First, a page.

When selecting soybean maturity there is no right or wrong answer until the combine rolls and gives the answer. In general, yield potential increases as soybean maturity increases. This is particularly true in northern latitudes where the season is condensed. The yield by maturity association is not as strong or direct as you might think. The best recommendation for maximum yield is to pick the products that have demonstrated very good yield potential in your maturity zone, have the correct defensive characteristics for your individual fields, and by selection, spread risk (Figure 1).
There are three main reasons growers select a range of products in their adapted maturity, one is to take advantage of the season, the second is to spread risk between different products (seed set, and grain fill timing differentiation), and the third is harvest timing. For larger growers, broadening the maturity across their portfolio reduces harvest loss risk and concerns with harvesting at sub-optimal moistures. To get a meaningful spread in maturity at harvest time, maturities should be spread out 1.0 to 1.5 RM days or more depending on how geographically spread out the operation is North to South.
If you find the right early maturing soybean, you can plant it and not worry about giving up much yield potential. Early maturing soybean products planted early can be the right fit for many reasons, like the opportunity to capture old crop pricing, provide extra time in the fall to apply manure or install tile drainage, or get a winter wheat or cover crop started. An early maturing soybean crop can allow for helping to make sure your harvest equipment is working and set properly before the remainder of the crop is ready to harvest.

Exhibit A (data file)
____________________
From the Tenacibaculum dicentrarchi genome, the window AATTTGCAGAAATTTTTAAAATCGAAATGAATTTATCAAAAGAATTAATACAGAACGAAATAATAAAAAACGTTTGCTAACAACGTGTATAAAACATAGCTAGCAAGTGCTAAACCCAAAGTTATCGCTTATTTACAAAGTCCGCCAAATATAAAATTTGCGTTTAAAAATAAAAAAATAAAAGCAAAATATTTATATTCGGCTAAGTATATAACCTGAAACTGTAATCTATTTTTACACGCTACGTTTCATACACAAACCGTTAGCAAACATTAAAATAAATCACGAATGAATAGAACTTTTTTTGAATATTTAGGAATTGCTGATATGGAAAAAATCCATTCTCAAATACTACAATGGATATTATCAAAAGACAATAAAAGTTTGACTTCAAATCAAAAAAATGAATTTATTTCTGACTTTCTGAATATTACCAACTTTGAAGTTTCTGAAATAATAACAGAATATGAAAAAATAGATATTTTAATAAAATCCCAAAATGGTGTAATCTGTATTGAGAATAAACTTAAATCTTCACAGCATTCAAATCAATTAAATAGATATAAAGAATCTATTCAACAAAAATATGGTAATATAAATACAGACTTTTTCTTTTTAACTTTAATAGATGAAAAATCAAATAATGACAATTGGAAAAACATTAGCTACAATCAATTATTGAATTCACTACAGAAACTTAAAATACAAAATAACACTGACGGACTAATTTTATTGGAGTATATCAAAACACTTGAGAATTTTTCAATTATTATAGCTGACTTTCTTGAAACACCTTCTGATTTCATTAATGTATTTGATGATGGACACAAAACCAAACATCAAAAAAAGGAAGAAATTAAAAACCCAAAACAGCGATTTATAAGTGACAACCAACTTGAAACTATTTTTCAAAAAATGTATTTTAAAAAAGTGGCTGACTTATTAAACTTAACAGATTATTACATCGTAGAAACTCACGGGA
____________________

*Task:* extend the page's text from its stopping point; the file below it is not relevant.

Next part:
Later maturing soybean products can potentially benefit from a longer growing season. A longer growing season can provide more sunshine, heat, and potentially more rainfall to help maximize yield potential. Having later maturing soybean products in your package can provide a better chance of harvesting the crop at optimal moistures and reducing harvest losses. There is always a balance of selecting a product that uses the full season and matures prior to a frost.
Selecting the right product and maturity are important decisions. To help maximize your yield potential, plant early, use a seed treatment to help ensure a good stand, control weeds, insects, and diseases as appropriate, and fertilize. Hopefully, at the end of the year your combine can tell you your decisions were the right ones!